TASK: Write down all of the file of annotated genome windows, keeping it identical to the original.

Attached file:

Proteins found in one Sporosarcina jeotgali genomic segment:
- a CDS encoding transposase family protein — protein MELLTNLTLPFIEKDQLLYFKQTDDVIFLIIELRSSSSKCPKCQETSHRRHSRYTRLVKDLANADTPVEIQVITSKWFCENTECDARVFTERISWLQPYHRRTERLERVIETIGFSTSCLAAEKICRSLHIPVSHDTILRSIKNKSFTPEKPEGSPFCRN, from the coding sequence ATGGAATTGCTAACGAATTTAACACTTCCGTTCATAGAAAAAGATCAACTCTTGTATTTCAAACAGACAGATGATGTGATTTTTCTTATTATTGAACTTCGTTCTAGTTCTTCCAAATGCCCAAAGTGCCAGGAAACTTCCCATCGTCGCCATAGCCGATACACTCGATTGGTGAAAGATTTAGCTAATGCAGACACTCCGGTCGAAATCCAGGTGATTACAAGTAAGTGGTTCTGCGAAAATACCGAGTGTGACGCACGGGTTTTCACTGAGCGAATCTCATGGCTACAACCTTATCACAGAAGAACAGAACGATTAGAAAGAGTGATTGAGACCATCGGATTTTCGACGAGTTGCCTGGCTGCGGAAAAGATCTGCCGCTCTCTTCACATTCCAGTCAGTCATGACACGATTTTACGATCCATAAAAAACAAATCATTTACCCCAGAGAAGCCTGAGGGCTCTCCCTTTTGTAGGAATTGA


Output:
Proteins found in one Sporosarcina jeotgali genomic segment:
- a CDS encoding transposase family protein — protein MELLTNLTLPFIEKDQLLYFKQTDDVIFLIIELRSSSSKCPKCQETSHRRHSRYTRLVKDLANADTPVEIQVITSKWFCENTECDARVFTERISWLQPYHRRTERLERVIETIGFSTSCLAAEKICRSLHIPVSHDTILRSIKNKSFTPEKPEGSPFCRN, from the coding sequence ATGGAATTGCTAACGAATTTAACACTTCCGTTCATAGAAAAAGATCAACTCTTGTATTTCAAACAGACAGATGATGTGATTTTTCTTATTATTGAACTTCGTTCTAGTTCTTCCAAATGCCCAAAGTGCCAGGAAACTTCCCATCGTCGCCATAGCCGATACACTCGATTGGTGAAAGATTTAGCTAATGCAGACACTCCGGTCGAAATCCAGGTGATTACAAGTAAGTGGTTCTGCGAAAATACCGAGTGTGACGCACGGGTTTTCACTGAGCGAATCTCATGGCTACAACCTTATCACAGAAGAACAGAACGATTAGAAAGAGTGATTGAGACCATCGGATTTTCGACGAGTTGCCTGGCTGCGGAAAAGATCTGCCGCTCTCTTCACATTCCAGTCAGTCATGACACGATTTTACGATCCATAAAAAACAAATCATTTACCCCAGAGAAGCCTGAGGGCTCTCCCTTTTGTAGGAATTGA